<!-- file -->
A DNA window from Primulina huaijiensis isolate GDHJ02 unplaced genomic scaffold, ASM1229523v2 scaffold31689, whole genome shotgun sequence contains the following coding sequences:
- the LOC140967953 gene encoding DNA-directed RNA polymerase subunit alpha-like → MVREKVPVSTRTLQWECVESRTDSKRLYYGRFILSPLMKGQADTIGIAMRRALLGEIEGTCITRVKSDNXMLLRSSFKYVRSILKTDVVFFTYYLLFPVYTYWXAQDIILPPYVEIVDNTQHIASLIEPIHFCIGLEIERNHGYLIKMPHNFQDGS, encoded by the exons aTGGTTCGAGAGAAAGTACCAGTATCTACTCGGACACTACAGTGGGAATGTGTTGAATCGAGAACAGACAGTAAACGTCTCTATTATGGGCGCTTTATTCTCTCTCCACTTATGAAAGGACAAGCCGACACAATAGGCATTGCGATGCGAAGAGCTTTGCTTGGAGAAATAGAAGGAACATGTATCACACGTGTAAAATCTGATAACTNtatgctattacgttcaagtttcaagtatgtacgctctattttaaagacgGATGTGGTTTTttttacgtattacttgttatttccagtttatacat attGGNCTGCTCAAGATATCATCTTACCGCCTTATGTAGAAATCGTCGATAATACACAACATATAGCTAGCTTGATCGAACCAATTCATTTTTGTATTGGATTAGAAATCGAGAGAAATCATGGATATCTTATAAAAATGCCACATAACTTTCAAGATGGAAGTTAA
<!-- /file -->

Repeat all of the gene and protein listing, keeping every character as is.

A DNA window from Primulina huaijiensis isolate GDHJ02 unplaced genomic scaffold, ASM1229523v2 scaffold31689, whole genome shotgun sequence contains the following coding sequences:
- the LOC140967953 gene encoding DNA-directed RNA polymerase subunit alpha-like → MVREKVPVSTRTLQWECVESRTDSKRLYYGRFILSPLMKGQADTIGIAMRRALLGEIEGTCITRVKSDNXMLLRSSFKYVRSILKTDVVFFTYYLLFPVYTYWXAQDIILPPYVEIVDNTQHIASLIEPIHFCIGLEIERNHGYLIKMPHNFQDGS, encoded by the exons aTGGTTCGAGAGAAAGTACCAGTATCTACTCGGACACTACAGTGGGAATGTGTTGAATCGAGAACAGACAGTAAACGTCTCTATTATGGGCGCTTTATTCTCTCTCCACTTATGAAAGGACAAGCCGACACAATAGGCATTGCGATGCGAAGAGCTTTGCTTGGAGAAATAGAAGGAACATGTATCACACGTGTAAAATCTGATAACTNtatgctattacgttcaagtttcaagtatgtacgctctattttaaagacgGATGTGGTTTTttttacgtattacttgttatttccagtttatacat attGGNCTGCTCAAGATATCATCTTACCGCCTTATGTAGAAATCGTCGATAATACACAACATATAGCTAGCTTGATCGAACCAATTCATTTTTGTATTGGATTAGAAATCGAGAGAAATCATGGATATCTTATAAAAATGCCACATAACTTTCAAGATGGAAGTTAA